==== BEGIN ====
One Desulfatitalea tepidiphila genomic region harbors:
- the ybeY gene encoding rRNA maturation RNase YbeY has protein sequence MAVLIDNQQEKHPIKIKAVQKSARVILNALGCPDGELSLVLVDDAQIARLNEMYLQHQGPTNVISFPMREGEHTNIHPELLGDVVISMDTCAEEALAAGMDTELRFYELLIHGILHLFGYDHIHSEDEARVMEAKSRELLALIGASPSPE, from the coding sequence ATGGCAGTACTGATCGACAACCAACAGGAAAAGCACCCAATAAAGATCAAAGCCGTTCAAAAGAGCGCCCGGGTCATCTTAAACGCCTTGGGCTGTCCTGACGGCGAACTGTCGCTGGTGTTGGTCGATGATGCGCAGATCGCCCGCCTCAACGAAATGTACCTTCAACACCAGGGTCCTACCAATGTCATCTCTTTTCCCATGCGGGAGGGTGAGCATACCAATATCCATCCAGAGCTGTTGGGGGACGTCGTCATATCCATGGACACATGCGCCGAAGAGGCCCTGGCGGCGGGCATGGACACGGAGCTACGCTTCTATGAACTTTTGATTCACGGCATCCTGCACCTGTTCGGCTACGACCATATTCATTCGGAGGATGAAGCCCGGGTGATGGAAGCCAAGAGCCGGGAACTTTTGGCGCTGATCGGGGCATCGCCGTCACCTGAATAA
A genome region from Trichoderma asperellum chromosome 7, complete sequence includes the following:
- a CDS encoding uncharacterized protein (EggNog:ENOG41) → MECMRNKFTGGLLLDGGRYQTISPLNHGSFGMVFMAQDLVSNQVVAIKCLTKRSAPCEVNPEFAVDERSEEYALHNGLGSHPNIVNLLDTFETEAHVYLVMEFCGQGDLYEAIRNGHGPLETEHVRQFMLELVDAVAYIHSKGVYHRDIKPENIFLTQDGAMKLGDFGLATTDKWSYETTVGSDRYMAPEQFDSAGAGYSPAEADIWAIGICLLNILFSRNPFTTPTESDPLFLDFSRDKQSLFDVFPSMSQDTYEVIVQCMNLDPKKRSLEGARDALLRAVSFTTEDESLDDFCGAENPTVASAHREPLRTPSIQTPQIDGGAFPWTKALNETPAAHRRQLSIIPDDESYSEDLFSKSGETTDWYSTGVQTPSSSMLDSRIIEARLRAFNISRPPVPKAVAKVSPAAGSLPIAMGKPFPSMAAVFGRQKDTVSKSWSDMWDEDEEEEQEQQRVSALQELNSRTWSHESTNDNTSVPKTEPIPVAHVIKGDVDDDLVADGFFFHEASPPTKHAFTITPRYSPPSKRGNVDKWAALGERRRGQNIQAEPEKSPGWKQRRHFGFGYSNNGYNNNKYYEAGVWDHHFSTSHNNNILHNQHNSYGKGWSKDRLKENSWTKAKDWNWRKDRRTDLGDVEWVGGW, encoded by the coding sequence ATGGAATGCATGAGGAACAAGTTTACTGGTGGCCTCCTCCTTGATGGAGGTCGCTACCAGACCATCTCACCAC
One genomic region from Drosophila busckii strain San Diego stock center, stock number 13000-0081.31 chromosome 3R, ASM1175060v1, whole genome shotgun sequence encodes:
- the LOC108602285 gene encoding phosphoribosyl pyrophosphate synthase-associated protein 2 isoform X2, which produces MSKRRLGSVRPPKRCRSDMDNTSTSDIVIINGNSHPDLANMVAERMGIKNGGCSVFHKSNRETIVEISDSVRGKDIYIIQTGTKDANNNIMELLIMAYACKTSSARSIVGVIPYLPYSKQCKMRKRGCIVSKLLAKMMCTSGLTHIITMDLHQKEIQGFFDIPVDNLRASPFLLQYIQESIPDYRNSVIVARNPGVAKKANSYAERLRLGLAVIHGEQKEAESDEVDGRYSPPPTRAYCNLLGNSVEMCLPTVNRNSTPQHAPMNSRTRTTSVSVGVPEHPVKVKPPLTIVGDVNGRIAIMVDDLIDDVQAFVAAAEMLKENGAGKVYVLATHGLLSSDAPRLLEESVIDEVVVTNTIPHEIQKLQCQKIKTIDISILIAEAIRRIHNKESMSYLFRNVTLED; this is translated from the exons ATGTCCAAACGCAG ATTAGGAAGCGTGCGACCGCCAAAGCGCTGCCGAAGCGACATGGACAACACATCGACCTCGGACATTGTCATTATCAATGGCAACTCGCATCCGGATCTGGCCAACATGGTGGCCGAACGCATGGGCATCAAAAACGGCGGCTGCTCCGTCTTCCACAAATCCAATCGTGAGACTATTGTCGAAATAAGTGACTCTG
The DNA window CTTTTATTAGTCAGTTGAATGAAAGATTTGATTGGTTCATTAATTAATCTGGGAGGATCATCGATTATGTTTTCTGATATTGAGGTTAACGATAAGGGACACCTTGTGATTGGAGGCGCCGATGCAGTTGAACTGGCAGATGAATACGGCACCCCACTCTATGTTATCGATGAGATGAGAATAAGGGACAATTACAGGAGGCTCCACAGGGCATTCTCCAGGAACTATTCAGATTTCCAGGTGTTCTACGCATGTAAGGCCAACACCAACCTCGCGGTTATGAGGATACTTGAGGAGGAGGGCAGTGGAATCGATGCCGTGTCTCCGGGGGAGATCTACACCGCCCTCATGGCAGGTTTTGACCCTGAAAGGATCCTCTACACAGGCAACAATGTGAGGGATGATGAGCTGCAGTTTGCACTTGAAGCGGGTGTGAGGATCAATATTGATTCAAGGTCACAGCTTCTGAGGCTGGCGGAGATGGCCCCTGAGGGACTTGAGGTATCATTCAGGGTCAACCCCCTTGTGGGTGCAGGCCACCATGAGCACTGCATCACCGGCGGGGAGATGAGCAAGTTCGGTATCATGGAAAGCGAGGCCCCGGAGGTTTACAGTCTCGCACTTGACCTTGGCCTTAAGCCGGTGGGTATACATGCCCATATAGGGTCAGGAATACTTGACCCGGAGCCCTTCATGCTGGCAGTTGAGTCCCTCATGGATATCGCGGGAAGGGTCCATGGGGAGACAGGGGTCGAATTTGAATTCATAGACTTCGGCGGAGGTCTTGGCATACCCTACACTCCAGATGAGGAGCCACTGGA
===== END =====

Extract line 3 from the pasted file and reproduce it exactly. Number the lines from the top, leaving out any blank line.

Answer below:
A genome region from Trichoderma asperellum chromosome 7, complete sequence includes the following: